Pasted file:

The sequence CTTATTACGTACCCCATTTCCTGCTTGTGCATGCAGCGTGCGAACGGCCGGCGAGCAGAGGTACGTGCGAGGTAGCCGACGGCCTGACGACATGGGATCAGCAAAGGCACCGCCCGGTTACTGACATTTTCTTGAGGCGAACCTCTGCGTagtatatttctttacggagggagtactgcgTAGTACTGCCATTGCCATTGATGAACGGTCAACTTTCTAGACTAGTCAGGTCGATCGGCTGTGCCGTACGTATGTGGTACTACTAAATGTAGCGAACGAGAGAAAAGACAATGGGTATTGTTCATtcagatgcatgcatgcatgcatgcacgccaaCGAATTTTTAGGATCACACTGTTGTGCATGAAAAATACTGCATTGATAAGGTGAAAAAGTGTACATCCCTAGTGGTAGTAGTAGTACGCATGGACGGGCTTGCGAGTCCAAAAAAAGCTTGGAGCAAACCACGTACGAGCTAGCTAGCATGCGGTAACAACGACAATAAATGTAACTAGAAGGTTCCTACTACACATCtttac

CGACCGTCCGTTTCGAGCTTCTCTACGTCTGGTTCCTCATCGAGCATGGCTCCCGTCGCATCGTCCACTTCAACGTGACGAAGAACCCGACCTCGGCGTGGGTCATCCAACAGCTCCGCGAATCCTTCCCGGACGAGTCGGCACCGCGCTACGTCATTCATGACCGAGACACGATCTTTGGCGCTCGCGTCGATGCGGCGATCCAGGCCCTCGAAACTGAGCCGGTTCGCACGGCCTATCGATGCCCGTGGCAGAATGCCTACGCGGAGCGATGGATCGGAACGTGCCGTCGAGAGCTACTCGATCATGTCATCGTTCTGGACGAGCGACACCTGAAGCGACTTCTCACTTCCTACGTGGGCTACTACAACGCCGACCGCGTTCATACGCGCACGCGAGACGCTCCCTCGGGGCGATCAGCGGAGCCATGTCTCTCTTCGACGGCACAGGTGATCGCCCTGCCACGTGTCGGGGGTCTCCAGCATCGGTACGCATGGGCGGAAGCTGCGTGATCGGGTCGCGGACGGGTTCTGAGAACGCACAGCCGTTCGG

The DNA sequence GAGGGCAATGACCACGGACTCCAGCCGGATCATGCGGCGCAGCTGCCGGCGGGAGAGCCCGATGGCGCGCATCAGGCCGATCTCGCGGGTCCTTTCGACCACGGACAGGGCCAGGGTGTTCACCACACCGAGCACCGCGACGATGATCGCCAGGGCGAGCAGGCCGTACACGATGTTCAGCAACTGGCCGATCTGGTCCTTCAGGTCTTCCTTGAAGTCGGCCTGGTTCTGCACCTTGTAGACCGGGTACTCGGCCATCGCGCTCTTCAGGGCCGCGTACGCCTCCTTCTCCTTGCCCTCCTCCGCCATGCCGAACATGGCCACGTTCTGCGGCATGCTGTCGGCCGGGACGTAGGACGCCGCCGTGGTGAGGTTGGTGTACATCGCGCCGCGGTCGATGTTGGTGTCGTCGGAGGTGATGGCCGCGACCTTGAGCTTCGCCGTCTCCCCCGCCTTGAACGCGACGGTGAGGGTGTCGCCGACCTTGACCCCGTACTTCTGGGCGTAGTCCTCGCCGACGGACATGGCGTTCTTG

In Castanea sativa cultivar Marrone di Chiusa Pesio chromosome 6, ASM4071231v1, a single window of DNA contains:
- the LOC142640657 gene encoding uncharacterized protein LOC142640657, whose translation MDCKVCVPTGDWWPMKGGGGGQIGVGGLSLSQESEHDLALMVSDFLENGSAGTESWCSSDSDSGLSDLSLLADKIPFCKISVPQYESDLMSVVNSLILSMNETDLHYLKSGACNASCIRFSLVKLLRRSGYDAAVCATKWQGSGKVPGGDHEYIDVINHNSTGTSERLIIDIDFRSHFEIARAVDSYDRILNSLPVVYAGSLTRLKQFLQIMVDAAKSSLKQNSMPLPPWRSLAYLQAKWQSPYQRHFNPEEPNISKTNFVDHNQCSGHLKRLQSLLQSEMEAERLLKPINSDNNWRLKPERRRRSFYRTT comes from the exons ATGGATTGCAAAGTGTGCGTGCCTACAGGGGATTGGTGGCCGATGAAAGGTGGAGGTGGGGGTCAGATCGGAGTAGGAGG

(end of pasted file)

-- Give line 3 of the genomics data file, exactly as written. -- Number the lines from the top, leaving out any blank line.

The DNA sequence GAGGGCAATGACCACGGACTCCAGCCGGATCATGCGGCGCAGCTGCCGGCGGGAGAGCCCGATGGCGCGCATCAGGCCGATCTCGCGGGTCCTTTCGACCACGGACAGGGCCAGGGTGTTCACCACACCGAGCACCGCGACGATGATCGCCAGGGCGAGCAGGCCGTACACGATGTTCAGCAACTGGCCGATCTGGTCCTTCAGGTCTTCCTTGAAGTCGGCCTGGTTCTGCACCTTGTAGACCGGGTACTCGGCCATCGCGCTCTTCAGGGCCGCGTACGCCTCCTTCTCCTTGCCCTCCTCCGCCATGCCGAACATGGCCACGTTCTGCGGCATGCTGTCGGCCGGGACGTAGGACGCCGCCGTGGTGAGGTTGGTGTACATCGCGCCGCGGTCGATGTTGGTGTCGTCGGAGGTGATGGCCGCGACCTTGAGCTTCGCCGTCTCCCCCGCCTTGAACGCGACGGTGAGGGTGTCGCCGACCTTGACCCCGTACTTCTGGGCGTAGTCCTCGCCGACGGACATGGCGTTCTTG